IFC: What’s your comedy origin story?

Jenny: Since I was a kid I’ve dealt with severe OCD and anxiety. Comedy has always been one of the ways I’ve dealt with that. I honestly just want to help make people feel happy for a few minutes at a time. 

IFC: What was the genesis of Neurotica?

Jenny: I’m pretty sure it was a title-first situation. I was coming up with ideas to pitch to a production company a million years ago (this isn’t hyperbole; I am VERY old) and just wrote down “Neurotica”; then it just sort of appeared fully formed. “Neurotica? Oh it’s an over-the-top romantic comedy about a Dominatrix with OCD, of course.” And that just happened to hit the buttons of everything I’m fascinated by. 


IFC: How would you describe Ivy?

Jenny: Ivy is everything I love in a comedy character – she’s tenacious, she’s confident, she’s sweet, she’s a big wonderful weirdo. 

IFC: How would Ivy’s clientele describe her?

Jenny:  Open-minded, caring, excellent aim. 

IFC: Why don’t more small towns have local dungeons?

Jenny: How do you know they don’t? 

IFC: What are the pros and cons of joining a chain mega dungeon?

Jenny: You can use any of their locations but you’ll always forget you have a membership and in a year you’ll be like “jeez why won’t they let me just cancel?” 

IFC: Mouths are gross! Why is that?

Jenny: If you had never seen a mouth before and I was like “it’s a wet flesh cave with sharp parts that lives in your face”, it would sound like Cronenberg-ian body horror. All body parts are horrifying. I’m kind of rooting for the singularity, I’d feel way better if I was just a consciousness in a cloud. 

See the whole season of Neurotica right now on IFC’s Comedy Crib.


The ’90s Are Back

The '90s live again during IFC's weekend marathon.

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Photo Credit: Everett Digital, Columbia Pictures

We know what you’re thinking: “Why on Earth would anyone want to reanimate the decade that gave us Haddaway, Los Del Rio, and Smash Mouth, not to mention Crystal Pepsi?”


Thoughts like those are normal. After all, we tend to remember lasting psychological trauma more vividly than fleeting joy. But if you dig deep, you’ll rediscover that the ’90s gave us so much to fondly revisit. Consider the four pillars of true ’90s culture.

Boy Bands

We all pretended to hate them, but watch us come alive at a karaoke bar when “I Want It That Way” comes on. Arguably more influential than Brit Pop and Grunge put together, because hello – Justin Timberlake. He’s a legitimate cultural gem.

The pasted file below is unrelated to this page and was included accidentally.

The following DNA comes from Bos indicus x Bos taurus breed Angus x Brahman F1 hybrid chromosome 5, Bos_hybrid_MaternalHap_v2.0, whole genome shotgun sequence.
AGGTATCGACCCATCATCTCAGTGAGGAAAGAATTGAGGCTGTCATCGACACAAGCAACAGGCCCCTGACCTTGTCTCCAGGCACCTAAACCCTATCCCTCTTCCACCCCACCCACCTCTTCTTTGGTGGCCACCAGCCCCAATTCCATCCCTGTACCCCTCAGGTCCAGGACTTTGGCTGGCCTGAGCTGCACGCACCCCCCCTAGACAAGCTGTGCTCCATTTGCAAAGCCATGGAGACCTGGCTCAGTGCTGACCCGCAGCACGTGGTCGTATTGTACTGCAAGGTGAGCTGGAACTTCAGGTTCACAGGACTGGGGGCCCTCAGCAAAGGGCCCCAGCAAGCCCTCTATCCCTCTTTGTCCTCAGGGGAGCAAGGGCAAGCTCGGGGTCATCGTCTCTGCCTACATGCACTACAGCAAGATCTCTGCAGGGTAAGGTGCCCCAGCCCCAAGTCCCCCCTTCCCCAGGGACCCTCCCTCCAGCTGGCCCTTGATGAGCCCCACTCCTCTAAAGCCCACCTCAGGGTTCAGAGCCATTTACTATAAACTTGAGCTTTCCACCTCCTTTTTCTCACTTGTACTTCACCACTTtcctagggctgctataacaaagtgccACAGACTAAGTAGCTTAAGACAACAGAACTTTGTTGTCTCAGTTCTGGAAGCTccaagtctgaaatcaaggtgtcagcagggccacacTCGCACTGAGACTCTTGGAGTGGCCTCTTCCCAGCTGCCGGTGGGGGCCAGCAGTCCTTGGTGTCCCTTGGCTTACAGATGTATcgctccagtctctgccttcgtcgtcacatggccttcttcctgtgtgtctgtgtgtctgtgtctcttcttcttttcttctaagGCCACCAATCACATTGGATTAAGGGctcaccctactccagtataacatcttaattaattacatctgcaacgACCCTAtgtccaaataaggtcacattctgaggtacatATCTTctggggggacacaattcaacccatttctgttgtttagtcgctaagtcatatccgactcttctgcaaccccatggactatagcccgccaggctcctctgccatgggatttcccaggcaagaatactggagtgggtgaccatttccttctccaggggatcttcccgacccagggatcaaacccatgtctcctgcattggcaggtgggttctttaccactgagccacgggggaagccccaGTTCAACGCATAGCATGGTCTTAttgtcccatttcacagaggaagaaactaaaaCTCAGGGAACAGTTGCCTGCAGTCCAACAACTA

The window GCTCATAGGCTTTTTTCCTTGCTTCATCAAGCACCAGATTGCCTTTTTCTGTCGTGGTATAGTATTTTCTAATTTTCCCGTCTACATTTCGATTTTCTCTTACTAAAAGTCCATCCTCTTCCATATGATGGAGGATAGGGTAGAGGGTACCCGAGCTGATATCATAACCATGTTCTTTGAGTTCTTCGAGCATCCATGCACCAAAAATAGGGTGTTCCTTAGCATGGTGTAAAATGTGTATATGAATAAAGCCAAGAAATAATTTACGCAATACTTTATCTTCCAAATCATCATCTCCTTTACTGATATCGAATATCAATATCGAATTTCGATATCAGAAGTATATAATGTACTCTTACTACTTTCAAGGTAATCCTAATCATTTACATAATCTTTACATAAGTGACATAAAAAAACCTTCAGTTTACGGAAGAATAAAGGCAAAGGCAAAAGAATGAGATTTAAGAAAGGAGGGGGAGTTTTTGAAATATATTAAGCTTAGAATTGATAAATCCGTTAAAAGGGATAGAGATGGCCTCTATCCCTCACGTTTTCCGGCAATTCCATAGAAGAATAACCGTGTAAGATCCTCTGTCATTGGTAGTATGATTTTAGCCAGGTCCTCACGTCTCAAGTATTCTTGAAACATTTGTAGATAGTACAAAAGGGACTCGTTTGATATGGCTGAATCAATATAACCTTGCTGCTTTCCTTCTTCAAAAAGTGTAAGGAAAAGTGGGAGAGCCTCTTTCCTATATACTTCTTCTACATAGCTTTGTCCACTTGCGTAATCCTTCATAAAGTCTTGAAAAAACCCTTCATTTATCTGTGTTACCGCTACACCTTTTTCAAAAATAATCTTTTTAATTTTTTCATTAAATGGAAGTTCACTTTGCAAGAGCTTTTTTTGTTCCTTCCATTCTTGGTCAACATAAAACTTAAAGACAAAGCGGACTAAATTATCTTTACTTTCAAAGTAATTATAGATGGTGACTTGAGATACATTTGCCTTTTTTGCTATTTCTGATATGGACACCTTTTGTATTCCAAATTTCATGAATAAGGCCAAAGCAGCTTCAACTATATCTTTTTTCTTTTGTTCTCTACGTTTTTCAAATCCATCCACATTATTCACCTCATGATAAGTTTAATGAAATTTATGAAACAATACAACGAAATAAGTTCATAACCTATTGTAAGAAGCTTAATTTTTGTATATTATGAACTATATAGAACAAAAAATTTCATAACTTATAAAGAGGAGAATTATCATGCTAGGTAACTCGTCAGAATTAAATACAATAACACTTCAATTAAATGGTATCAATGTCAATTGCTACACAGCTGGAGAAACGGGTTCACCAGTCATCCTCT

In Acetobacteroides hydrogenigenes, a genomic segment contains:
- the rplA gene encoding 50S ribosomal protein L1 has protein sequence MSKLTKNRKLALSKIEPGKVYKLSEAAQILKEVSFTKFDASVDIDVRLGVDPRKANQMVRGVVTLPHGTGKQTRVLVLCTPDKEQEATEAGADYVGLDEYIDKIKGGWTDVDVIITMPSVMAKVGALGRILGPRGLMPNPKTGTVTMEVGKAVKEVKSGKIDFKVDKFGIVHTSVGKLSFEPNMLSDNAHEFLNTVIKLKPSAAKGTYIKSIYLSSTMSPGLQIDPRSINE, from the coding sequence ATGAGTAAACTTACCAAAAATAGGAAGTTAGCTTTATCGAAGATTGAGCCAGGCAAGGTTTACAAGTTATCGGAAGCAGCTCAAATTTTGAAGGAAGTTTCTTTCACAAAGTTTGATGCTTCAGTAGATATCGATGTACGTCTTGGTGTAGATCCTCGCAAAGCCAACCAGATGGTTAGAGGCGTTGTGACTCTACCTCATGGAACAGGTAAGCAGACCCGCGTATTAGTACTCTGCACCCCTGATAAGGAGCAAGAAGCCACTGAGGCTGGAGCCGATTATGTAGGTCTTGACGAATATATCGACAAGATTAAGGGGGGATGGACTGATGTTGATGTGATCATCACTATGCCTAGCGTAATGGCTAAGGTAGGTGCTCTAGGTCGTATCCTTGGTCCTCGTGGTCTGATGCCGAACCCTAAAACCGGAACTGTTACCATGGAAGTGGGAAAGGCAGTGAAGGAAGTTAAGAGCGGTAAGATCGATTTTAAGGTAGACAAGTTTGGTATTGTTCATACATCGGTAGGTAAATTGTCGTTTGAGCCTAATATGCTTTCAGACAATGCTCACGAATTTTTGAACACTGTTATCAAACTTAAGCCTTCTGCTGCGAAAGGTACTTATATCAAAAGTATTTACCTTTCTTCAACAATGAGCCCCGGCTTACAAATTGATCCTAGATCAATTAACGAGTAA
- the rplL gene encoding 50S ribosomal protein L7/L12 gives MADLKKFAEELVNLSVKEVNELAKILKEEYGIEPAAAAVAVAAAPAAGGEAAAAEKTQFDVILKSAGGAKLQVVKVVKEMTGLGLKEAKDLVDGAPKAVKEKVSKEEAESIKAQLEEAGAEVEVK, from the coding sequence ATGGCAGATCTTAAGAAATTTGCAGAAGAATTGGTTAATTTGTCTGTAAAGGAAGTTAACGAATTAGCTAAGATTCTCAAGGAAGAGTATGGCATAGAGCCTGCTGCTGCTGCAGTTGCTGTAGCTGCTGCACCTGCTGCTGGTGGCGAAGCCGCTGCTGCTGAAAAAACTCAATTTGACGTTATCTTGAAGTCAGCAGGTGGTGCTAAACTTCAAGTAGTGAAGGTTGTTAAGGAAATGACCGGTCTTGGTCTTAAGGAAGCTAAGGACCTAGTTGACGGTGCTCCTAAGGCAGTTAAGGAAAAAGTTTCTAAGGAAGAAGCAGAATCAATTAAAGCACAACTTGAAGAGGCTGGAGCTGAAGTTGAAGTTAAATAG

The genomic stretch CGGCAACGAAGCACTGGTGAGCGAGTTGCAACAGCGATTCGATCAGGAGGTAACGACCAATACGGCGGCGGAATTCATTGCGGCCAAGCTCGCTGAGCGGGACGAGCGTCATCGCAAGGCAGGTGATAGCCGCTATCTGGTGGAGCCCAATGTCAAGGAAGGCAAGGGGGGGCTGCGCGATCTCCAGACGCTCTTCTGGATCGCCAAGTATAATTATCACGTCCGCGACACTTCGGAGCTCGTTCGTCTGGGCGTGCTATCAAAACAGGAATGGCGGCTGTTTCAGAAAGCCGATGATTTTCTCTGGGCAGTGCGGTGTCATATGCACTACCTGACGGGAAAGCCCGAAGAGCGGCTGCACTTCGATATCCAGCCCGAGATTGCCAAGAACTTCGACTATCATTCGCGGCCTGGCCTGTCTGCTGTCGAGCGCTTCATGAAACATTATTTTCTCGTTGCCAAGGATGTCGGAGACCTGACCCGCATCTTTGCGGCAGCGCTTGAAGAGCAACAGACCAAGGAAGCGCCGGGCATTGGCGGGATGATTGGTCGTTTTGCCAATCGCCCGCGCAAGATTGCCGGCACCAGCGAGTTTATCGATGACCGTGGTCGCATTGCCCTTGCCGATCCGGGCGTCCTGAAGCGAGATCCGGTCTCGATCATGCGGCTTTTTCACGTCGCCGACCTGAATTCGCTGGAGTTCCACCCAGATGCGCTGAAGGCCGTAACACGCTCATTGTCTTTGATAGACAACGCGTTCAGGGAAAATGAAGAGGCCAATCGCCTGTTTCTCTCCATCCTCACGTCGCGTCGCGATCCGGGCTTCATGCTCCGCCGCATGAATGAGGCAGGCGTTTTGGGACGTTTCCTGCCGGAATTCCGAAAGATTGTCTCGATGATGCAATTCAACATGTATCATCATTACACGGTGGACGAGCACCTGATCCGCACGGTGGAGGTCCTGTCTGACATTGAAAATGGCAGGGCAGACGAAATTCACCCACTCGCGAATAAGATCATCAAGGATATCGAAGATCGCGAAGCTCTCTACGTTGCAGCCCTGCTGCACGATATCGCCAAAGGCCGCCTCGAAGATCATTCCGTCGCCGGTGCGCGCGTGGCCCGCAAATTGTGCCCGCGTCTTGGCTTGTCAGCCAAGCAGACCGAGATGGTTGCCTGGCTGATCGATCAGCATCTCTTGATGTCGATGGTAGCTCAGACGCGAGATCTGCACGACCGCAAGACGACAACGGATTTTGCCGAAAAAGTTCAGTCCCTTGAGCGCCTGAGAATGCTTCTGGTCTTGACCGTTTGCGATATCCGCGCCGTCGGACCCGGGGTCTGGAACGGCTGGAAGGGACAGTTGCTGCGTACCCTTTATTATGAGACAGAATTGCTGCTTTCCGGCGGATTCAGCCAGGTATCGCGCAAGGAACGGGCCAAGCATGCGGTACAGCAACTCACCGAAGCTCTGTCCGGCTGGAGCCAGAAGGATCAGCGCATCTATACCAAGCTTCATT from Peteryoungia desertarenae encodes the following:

Man-Child Movies

Adam Sandler is just behind The Simpsons in terms of his influence on humor. Somehow his man-child schtick didn’t get old until the aughts, and his success in that arena ushered in a wave of other man-child movies from fellow ’90s comedians. RIP Chris Farley (and WTF Rob Schneider).



Teen Angst

In horror, dramas, comedies, and everything in between: Troubled teens! Getting into trouble! Who couldn’t relate to their First World problems, plaid flannels, and lose grasp of the internet?

Mainstream Nihilism

From the Coen Bros to Fincher to Tarantino, filmmakers on the verge of explosive popularity seemed interested in one thing: mind f*cking their audiences by putting characters in situations (and plot lines) beyond anyone’s control.

Feeling better about that walk down memory lane? Good. Enjoy the revival.


And revisit some important ’90s classics all this weekend during IFC’s ’90s Marathon. Check out the full schedule here.


Get Physical

DVDs are the new Vinyl

Portlandia Season 7 Now Available On Disc.

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GIFs via Giffy

In this crazy digital age, sometimes all we really want is to reach out and touch something. Maybe that’s why so many of us are still gung-ho about owning stuff on DVD. It’s tangible. It’s real. It’s tech from a bygone era that still feels relevant, yet also kitschy and retro. It’s basically vinyl for people born after 1990.


Inevitably we all have that friend whose love of the disc is so absolutely repellent that he makes the technology less appealing. “The resolution, man. The colors. You can’t get latitude like that on a download.” Go to hell, Tim.

Yes, Tim sucks, and you don’t want to be like Tim, but maybe he’s onto something and DVD is still the future. Here are some benefits that go beyond touch.

It’s Decor and Decorum

With DVDs and a handsome bookshelf you can show off your great taste in film and television without showing off your search history. Good for first dates, dinner parties, family reunions, etc.


Forget Public Wifi

Warm up that optical drive. No more awkwardly streaming episodes on shady free wifi!



Internet service goes down. It happens all the time. It could happen right now. Then what? Without a DVD on hand you’ll be forced to make eye contact with your friends and family. Or worse – conversation.


Self Defense

You can’t throw a download like a ninja star. Think about it.


If you’d like to experience the benefits DVD ownership yourself, Portlandia Season 7 is now available on DVD and Blue-Ray.